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The aspen tree may be the largest single-cell organism in the world, but is aspen good firewood?
This tree is home to many wildlife, such as hare, moose, black bear, elk, deer, ruffed grouse, and a lot of small migratory birds.
Although these lively animals are finding shelter and home in the aspen forest, not too long ago it was thought the aspen tree was the key to the underworld.
Aspen is a decent choice of firewood, and if given the opportunity I wouldn't pass it up......but it does have its limitations.
Ultimately in this article, we’re going to identify why the aspen tree is good firewood.
But, while we’re here we’re also going to indulge in the myths, facts, and folklore behind this standing giant.
The aspen tree is known to the world for having mystical powers.
Although the folklore and myths were created by our ancestors, the tree still stands today.
The aspen is a tall slender giant, standing from 30-80 feet tall and roughly six inches to 20 inches wide.
The tree is heavily draped in iconic leaves, that dance and “quake” in the wind.
Quaking is a term specific to the aspen tree.
It is nature's free show.
The leaves are a special shape, and when the wind catches them, they make a dancing motion and a light noise which is why it's commonly referred to as the quaking aspen.
When you're searching for the quaking aspen it's best to start high up in the mountains.
Aspen usually grows between 5,000-11,000 feet.
If you can't pinpoint the tree by its dancing and singing, it's best to identify tall slim trees with white bark.
Beware, there are similar trees such as the birch that grow nearby.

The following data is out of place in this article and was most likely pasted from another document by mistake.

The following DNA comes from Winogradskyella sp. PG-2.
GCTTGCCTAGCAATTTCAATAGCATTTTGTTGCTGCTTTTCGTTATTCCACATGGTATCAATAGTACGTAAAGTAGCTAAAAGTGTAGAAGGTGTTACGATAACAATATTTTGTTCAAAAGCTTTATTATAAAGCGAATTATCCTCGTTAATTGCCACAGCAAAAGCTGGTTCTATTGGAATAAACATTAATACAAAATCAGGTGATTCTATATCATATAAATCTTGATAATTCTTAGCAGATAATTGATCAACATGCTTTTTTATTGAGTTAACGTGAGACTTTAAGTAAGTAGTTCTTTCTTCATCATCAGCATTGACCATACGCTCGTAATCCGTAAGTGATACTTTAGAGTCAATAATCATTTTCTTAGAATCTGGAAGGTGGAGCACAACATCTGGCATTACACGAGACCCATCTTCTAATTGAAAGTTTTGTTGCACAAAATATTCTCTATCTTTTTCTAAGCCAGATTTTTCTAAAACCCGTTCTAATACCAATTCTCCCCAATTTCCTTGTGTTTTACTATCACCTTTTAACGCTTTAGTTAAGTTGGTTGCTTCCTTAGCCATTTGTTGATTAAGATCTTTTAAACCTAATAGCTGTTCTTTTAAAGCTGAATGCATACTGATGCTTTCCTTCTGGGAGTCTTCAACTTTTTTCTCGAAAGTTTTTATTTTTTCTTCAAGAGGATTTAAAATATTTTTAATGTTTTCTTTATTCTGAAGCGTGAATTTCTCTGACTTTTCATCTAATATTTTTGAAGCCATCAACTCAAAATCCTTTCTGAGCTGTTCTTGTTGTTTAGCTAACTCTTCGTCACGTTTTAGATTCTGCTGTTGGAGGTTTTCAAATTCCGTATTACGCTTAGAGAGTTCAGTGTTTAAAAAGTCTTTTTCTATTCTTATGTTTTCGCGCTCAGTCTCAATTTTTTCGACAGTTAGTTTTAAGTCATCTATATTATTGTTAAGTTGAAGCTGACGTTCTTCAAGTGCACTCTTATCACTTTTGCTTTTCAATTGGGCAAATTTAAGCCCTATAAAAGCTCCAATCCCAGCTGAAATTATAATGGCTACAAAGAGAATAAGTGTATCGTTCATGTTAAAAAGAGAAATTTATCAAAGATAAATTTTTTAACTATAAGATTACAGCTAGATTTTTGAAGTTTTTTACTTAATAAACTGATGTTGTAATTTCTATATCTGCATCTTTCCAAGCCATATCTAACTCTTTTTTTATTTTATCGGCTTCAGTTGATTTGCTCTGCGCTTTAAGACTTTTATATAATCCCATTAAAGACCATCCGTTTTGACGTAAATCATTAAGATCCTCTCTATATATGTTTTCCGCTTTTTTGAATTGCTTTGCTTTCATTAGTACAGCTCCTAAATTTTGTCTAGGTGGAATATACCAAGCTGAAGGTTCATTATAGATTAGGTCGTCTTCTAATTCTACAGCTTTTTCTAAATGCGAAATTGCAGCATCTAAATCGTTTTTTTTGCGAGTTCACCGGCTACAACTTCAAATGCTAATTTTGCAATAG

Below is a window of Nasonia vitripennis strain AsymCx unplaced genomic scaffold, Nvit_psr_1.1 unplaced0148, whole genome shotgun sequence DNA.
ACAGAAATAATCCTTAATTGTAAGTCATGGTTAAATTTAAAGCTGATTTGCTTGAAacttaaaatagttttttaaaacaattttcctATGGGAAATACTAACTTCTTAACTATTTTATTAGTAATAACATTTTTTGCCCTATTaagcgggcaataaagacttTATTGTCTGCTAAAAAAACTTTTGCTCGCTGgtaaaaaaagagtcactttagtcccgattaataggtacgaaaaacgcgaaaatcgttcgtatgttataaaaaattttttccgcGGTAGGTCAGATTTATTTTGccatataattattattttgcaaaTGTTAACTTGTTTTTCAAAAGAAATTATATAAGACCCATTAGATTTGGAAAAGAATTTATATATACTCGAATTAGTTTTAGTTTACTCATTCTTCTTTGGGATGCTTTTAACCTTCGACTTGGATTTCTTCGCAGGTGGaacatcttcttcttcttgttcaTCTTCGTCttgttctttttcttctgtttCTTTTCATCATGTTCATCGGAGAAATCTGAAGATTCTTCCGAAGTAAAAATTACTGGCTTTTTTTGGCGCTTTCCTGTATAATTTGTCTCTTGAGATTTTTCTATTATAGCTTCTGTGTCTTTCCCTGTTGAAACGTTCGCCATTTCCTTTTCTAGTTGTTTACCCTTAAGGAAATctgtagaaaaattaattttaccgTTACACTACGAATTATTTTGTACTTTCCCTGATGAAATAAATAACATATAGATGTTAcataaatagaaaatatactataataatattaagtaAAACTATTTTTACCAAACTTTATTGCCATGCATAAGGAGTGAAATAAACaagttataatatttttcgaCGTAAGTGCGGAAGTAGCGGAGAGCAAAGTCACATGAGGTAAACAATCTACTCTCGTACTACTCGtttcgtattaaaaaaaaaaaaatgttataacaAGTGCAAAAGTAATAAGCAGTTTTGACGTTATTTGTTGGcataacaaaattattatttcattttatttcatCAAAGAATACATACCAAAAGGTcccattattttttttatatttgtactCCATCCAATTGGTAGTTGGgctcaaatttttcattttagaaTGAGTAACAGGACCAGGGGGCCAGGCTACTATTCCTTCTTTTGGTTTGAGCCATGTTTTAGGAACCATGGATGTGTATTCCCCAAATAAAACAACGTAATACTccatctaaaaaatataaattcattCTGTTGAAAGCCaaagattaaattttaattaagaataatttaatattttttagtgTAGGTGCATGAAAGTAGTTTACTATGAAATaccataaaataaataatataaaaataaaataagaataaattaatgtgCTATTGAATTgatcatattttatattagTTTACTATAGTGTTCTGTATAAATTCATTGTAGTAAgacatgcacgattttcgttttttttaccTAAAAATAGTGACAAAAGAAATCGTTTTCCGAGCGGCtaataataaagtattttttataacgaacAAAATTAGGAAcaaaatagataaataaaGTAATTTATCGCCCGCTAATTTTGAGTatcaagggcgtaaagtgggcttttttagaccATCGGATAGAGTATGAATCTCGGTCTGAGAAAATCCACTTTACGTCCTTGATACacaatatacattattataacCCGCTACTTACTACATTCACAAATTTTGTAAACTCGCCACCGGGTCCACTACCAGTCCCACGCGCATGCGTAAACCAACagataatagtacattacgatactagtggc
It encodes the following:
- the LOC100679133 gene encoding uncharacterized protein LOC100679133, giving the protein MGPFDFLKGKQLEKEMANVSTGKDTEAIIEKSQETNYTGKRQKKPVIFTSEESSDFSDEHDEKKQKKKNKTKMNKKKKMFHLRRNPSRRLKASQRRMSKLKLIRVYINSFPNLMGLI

Although similar in appearance, there are key differences between the two.
Aspen will have a triangular shape periodically throughout the bark, whereas, birch will not.
You can find aspen all over the world.
Most commonly the tree is in western North America, as well as Asia and Europe.
When searching for this tree you’ll be pleasantly surprised to find a “stack” of them together.
The root systems of the aspen species are all connected, making them the largest single-cell organisms (by area) worldwide.
Since they’re all connected and one, they're referred to as a stack.
The tree is deciduous, but during the snowy winter months, the tree is actually still growing.
The aspen tree is a tree with a lot of folklore and history.
This tree is known for being workable and strong.
Since this was the case it was a commonly used wood for shields, which were used in battle because they were functional, but also lightweight.
People believed aspen had magical qualities as well, not only protecting them from enemies but also protecting them from psychics and magic.
When these trees were quaking, it was thought, the leaves were the sound of the “voice of the spirit."
The crown of rustling leaves surrounding the top of the aspen tree was known to give power to those entering and returning from the underworld.
Aspen has a lot of great burning qualities.
Although it may not be the best choice for keeping your house warm overnight, it's a great choice for starting a fire and getting it ready for the bigger logs.
Although the wood is technically a hardwood, the wood is very soft making it great for kindling and preparing a fire.
Aspen produces 18.2 million BTUs per cord and usually, this would be a sign to tell you it's not a great choice for burning.
However, although it might not be the best choice of wood for an overnight burn compared to other hardwoods like maple or ash, aspen is perfect for starting a fire or when mixed in with other types of firewood.